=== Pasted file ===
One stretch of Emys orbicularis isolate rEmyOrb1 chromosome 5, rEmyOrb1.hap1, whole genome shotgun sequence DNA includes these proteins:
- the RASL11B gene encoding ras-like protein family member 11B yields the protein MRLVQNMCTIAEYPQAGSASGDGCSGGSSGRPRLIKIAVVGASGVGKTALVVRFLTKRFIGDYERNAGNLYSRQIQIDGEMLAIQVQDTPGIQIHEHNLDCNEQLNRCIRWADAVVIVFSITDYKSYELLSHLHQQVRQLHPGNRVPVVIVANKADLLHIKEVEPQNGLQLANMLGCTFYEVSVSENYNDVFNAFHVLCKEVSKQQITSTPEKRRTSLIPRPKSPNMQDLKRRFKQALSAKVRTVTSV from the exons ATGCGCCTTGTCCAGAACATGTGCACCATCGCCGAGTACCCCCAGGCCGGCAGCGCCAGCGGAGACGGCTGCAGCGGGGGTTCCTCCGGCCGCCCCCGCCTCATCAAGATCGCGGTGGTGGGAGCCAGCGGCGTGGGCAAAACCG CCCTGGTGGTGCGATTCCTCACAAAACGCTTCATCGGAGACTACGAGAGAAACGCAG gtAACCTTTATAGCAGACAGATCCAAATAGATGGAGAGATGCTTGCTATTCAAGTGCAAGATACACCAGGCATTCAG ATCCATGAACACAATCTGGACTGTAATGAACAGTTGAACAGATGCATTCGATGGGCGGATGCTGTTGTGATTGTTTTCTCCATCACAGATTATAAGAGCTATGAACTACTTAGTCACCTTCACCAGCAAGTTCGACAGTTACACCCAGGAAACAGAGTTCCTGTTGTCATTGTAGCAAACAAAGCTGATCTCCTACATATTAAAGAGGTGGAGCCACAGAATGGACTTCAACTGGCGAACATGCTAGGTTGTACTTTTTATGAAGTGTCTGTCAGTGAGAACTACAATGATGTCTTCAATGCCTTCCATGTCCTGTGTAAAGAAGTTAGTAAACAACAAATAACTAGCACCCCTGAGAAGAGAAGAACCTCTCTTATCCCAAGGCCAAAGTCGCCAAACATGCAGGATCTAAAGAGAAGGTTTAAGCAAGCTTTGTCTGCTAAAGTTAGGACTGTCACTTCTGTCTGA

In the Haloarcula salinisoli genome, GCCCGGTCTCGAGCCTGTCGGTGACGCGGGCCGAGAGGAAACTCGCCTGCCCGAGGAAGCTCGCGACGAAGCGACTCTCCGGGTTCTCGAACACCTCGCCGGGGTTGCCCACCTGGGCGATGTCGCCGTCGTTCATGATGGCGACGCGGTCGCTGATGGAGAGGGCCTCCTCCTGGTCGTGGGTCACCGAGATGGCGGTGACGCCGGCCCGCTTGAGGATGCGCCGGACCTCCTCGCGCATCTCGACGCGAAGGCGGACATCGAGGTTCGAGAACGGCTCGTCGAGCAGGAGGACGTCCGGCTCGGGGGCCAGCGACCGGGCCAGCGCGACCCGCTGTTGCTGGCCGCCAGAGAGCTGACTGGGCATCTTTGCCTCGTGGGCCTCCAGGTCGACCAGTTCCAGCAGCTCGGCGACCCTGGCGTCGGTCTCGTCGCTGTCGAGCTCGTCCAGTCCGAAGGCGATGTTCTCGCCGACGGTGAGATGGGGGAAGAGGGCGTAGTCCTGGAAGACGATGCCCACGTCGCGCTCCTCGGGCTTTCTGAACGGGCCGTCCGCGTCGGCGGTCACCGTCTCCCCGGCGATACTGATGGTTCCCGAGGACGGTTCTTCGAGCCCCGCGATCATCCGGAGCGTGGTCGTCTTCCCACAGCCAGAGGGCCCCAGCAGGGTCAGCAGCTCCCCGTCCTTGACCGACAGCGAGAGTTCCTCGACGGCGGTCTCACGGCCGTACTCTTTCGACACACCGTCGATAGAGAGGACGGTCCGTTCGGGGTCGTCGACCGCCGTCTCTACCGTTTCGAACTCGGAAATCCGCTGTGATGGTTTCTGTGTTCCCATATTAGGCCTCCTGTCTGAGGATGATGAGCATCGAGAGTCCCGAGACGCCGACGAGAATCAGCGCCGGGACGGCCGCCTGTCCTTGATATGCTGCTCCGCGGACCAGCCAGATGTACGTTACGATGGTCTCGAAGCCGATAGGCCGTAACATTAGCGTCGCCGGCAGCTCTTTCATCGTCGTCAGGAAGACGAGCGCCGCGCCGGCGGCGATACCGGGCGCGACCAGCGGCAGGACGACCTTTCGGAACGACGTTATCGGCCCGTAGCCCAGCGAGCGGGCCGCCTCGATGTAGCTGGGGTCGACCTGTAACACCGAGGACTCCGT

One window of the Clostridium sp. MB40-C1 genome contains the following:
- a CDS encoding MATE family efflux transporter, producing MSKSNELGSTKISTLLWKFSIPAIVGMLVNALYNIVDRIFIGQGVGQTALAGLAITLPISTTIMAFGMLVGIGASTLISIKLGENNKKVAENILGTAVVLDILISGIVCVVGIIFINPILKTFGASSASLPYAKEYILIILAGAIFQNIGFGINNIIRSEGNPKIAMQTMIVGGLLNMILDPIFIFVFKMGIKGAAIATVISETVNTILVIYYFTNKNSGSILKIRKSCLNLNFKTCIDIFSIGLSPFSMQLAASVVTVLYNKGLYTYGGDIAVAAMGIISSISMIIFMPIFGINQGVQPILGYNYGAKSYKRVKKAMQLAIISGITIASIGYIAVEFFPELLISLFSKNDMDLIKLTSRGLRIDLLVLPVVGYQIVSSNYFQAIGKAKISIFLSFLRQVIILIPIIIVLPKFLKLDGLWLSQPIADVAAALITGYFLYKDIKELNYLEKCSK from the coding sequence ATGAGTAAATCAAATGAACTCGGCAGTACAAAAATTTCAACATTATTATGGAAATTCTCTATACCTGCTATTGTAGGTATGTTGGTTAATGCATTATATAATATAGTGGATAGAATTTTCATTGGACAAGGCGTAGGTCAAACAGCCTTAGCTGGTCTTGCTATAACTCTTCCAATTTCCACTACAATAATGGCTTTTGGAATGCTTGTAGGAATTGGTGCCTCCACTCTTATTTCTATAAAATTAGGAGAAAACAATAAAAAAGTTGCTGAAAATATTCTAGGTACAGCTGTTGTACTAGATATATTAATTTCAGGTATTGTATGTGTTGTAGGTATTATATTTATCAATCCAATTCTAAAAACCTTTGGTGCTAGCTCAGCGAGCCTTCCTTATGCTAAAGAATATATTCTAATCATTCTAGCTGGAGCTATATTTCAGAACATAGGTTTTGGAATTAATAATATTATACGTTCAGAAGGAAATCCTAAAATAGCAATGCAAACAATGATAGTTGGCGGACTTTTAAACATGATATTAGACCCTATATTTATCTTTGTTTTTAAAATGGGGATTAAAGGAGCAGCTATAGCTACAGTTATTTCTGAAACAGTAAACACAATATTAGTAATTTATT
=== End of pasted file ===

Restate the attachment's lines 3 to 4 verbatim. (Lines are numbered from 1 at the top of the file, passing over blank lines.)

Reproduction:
In the Haloarcula salinisoli genome, GCCCGGTCTCGAGCCTGTCGGTGACGCGGGCCGAGAGGAAACTCGCCTGCCCGAGGAAGCTCGCGACGAAGCGACTCTCCGGGTTCTCGAACACCTCGCCGGGGTTGCCCACCTGGGCGATGTCGCCGTCGTTCATGATGGCGACGCGGTCGCTGATGGAGAGGGCCTCCTCCTGGTCGTGGGTCACCGAGATGGCGGTGACGCCGGCCCGCTTGAGGATGCGCCGGACCTCCTCGCGCATCTCGACGCGAAGGCGGACATCGAGGTTCGAGAACGGCTCGTCGAGCAGGAGGACGTCCGGCTCGGGGGCCAGCGACCGGGCCAGCGCGACCCGCTGTTGCTGGCCGCCAGAGAGCTGACTGGGCATCTTTGCCTCGTGGGCCTCCAGGTCGACCAGTTCCAGCAGCTCGGCGACCCTGGCGTCGGTCTCGTCGCTGTCGAGCTCGTCCAGTCCGAAGGCGATGTTCTCGCCGACGGTGAGATGGGGGAAGAGGGCGTAGTCCTGGAAGACGATGCCCACGTCGCGCTCCTCGGGCTTTCTGAACGGGCCGTCCGCGTCGGCGGTCACCGTCTCCCCGGCGATACTGATGGTTCCCGAGGACGGTTCTTCGAGCCCCGCGATCATCCGGAGCGTGGTCGTCTTCCCACAGCCAGAGGGCCCCAGCAGGGTCAGCAGCTCCCCGTCCTTGACCGACAGCGAGAGTTCCTCGACGGCGGTCTCACGGCCGTACTCTTTCGACACACCGTCGATAGAGAGGACGGTCCGTTCGGGGTCGTCGACCGCCGTCTCTACCGTTTCGAACTCGGAAATCCGCTGTGATGGTTTCTGTGTTCCCATATTAGGCCTCCTGTCTGAGGATGATGAGCATCGAGAGTCCCGAGACGCCGACGAGAATCAGCGCCGGGACGGCCGCCTGTCCTTGATATGCTGCTCCGCGGACCAGCCAGATGTACGTTACGATGGTCTCGAAGCCGATAGGCCGTAACATTAGCGTCGCCGGCAGCTCTTTCATCGTCGTCAGGAAGACGAGCGCCGCGCCGGCGGCGATACCGGGCGCGACCAGCGGCAGGACGACCTTTCGGAACGACGTTATCGGCCCGTAGCCCAGCGAGCGGGCCGCCTCGATGTAGCTGGGGTCGACCTGTAACACCGAGGACTCCGT

One window of the Clostridium sp. MB40-C1 genome contains the following: